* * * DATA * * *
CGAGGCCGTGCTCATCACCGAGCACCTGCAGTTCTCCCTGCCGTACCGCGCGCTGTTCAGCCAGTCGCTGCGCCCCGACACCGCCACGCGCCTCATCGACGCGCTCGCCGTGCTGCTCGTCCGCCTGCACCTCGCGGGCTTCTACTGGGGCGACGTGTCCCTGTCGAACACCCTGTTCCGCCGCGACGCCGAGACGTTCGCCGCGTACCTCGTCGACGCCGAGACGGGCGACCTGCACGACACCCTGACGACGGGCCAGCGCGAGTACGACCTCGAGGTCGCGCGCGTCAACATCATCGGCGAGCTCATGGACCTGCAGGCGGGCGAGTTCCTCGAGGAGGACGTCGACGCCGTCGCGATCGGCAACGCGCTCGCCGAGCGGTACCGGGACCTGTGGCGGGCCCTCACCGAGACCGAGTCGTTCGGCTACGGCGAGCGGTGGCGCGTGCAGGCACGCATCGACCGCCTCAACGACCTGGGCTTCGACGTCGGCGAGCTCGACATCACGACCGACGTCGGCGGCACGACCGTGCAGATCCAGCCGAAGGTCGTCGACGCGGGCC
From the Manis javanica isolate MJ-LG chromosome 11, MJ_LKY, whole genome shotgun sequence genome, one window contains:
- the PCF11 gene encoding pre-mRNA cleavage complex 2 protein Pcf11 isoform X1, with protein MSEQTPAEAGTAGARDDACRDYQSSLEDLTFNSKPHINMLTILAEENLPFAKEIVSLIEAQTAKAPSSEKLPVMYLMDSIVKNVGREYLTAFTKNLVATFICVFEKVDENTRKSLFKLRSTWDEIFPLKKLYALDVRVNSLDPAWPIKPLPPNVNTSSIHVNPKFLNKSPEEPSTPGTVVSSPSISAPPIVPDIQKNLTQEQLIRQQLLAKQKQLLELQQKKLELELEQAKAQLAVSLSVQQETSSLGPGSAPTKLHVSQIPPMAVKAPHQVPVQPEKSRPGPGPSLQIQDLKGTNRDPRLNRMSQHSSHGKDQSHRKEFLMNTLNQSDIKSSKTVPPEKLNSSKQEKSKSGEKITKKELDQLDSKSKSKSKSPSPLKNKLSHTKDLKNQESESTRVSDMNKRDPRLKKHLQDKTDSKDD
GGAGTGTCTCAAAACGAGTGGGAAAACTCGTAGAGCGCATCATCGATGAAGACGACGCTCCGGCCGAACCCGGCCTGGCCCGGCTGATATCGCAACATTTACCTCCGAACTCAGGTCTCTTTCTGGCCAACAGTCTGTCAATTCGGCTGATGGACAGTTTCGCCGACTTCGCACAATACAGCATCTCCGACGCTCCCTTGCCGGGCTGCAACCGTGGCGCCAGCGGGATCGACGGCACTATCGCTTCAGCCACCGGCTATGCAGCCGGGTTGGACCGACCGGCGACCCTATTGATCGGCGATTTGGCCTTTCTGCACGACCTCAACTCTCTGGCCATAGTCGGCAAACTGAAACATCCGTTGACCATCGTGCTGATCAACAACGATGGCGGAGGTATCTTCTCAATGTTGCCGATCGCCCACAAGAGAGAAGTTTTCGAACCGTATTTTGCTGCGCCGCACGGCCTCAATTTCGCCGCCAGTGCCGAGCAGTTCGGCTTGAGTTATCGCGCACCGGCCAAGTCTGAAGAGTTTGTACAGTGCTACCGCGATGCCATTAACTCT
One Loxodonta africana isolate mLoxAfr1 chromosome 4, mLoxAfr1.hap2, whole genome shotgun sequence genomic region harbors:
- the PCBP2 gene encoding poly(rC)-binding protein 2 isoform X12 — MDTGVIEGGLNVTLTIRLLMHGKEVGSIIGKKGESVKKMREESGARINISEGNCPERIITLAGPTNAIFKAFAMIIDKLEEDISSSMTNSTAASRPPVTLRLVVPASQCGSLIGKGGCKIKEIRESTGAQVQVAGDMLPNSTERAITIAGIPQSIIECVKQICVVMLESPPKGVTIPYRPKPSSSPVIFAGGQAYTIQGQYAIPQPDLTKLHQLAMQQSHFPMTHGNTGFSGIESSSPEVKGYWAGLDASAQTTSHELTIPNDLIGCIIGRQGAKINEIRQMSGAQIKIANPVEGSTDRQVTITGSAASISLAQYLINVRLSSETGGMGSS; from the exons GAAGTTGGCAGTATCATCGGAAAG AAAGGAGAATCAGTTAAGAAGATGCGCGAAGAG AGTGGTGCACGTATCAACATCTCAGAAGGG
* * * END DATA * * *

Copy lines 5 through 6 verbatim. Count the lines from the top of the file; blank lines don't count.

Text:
One Loxodonta africana isolate mLoxAfr1 chromosome 4, mLoxAfr1.hap2, whole genome shotgun sequence genomic region harbors:
- the PCBP2 gene encoding poly(rC)-binding protein 2 isoform X12 — MDTGVIEGGLNVTLTIRLLMHGKEVGSIIGKKGESVKKMREESGARINISEGNCPERIITLAGPTNAIFKAFAMIIDKLEEDISSSMTNSTAASRPPVTLRLVVPASQCGSLIGKGGCKIKEIRESTGAQVQVAGDMLPNSTERAITIAGIPQSIIECVKQICVVMLESPPKGVTIPYRPKPSSSPVIFAGGQAYTIQGQYAIPQPDLTKLHQLAMQQSHFPMTHGNTGFSGIESSSPEVKGYWAGLDASAQTTSHELTIPNDLIGCIIGRQGAKINEIRQMSGAQIKIANPVEGSTDRQVTITGSAASISLAQYLINVRLSSETGGMGSS; from the exons GAAGTTGGCAGTATCATCGGAAAG AAAGGAGAATCAGTTAAGAAGATGCGCGAAGAG AGTGGTGCACGTATCAACATCTCAGAAGGG